Sunday, 21 September 2008


“There never was a good war or a bad peace.” – Benjamin Franklin

September 21st has been designated by the United Nations as the International day of Peace. The International Day of Peace was established by the United Nations General Assembly in 1981 for “commemorating and strengthening the ideals of peace within and among all nations and people”. Twenty years later, the General Assembly set 21 September as the date to observe the occasion annually as a “day of global ceasefire and non-violence… through education and public awareness and to cooperate in the establishment of a global ceasefire”.

This year, as we commemorate the 60th anniversary of the Universal Declaration of Human Rights, as well as the 60th anniversary of UN peacekeeping, the Day offers an opportunity to spotlight the crucial relationship between peace and human rights, which are increasingly recognised as inseparable. In the aftermath of World War II, world leaders acknowledged that “disregard and contempt for human rights have resulted in barbarous acts” and have prevented the “advent of a world in which human beings shall enjoy…freedom from fear and want”.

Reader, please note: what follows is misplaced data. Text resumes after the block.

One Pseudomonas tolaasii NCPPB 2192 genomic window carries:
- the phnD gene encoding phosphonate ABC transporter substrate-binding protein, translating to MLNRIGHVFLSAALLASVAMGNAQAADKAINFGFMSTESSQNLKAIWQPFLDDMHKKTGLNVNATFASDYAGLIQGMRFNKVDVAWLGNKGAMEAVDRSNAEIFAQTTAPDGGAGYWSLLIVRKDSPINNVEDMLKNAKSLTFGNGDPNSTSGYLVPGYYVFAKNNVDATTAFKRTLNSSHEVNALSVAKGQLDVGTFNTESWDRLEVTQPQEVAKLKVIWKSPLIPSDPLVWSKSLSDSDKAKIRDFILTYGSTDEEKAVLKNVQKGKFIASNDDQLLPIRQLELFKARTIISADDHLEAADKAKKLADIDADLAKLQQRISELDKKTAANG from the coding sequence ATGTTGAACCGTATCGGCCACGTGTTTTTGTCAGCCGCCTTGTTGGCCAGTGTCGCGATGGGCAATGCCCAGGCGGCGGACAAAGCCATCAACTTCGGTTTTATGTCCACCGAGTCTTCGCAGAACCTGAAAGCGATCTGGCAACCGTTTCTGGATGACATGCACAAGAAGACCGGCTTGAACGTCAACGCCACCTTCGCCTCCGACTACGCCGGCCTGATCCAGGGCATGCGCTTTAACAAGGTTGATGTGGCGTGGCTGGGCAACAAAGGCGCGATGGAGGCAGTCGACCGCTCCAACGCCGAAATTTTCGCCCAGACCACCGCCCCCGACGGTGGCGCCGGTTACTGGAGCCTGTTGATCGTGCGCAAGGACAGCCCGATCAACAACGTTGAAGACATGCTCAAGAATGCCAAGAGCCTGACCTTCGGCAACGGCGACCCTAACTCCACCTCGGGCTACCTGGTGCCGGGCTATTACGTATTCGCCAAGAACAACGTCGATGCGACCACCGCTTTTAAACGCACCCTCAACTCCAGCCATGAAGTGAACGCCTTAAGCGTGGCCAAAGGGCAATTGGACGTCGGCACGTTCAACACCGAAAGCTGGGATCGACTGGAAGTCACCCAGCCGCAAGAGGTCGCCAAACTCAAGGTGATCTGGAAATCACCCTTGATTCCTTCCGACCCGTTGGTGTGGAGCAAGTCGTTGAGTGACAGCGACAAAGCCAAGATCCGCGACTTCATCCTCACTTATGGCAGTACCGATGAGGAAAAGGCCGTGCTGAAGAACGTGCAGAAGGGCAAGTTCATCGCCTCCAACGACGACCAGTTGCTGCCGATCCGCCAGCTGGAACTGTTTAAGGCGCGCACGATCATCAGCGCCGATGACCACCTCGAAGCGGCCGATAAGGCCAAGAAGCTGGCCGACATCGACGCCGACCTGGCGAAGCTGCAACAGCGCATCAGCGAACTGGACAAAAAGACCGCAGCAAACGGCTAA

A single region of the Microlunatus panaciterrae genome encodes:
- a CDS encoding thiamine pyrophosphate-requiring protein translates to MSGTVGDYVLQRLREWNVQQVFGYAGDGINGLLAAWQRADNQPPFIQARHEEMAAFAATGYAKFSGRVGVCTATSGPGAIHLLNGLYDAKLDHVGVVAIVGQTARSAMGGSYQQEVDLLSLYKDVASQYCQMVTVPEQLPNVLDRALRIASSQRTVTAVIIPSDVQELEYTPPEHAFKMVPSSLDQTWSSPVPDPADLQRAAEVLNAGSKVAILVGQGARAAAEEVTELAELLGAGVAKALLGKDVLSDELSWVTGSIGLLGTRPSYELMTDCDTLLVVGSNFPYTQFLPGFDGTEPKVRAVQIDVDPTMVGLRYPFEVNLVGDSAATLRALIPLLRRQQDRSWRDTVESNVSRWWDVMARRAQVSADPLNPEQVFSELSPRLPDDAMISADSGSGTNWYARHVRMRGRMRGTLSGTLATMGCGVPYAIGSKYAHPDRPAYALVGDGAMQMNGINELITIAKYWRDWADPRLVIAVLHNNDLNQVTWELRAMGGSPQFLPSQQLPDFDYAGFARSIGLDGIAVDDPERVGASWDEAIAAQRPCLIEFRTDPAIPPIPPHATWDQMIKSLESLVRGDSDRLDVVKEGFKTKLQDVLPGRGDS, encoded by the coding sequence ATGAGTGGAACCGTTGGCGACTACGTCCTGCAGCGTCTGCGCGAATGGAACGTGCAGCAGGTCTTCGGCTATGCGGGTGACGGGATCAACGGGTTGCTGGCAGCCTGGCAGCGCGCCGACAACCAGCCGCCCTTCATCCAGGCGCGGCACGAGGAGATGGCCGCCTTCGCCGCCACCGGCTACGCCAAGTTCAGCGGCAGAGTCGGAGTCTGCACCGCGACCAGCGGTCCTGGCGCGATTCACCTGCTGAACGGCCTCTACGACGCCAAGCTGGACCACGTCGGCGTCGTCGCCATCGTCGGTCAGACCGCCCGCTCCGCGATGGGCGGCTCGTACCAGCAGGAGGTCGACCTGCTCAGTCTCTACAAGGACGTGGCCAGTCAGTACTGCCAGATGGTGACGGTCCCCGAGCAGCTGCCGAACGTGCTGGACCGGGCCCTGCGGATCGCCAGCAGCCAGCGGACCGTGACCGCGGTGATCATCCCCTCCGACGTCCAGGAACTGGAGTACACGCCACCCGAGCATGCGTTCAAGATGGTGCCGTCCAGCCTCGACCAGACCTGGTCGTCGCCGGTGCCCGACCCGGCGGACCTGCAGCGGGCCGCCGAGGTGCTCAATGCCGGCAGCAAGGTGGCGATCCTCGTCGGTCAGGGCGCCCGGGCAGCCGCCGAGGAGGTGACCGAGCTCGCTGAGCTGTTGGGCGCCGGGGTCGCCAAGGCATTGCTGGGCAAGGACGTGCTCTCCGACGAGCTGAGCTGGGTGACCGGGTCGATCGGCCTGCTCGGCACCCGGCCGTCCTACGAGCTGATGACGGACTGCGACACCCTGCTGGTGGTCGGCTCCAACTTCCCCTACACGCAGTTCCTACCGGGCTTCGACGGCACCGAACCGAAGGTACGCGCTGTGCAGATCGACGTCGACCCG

Today, we are still struggling to achieve this vision. Too many conflicts, from wars in Iraq and Afghanistan to conflicts in the Occupied Palestinian Territory and Darfur, Somalia and the Democratic Republic of the Congo, cause unnecessary loss of life and have a devastating impact on the structures that maintain societies, such as education, health and justice systems and the maintenance of law and order. With over 60 people dead and many injured in the deadly terrorist bombing of the Marriott Hotel in Islamabad in Pakistan, one wonders what peace we hope to achieve in the near future.

Pablo Picasso’s “Child with a Dove” (1901), Oil on canvas, 73 x 54cm (National Gallery of Art, Trafalgar Square, London). The child clasps the dove and stands beside a multi-coloured ball. The whole canvas is heavily worked in thick layers of paint or 'impasto', and may have been painted over an earlier picture. This work was executed while the artist was in Paris. It is a strong symbol of peace through the innocence of childhood and the age-old association of the dove with peace.

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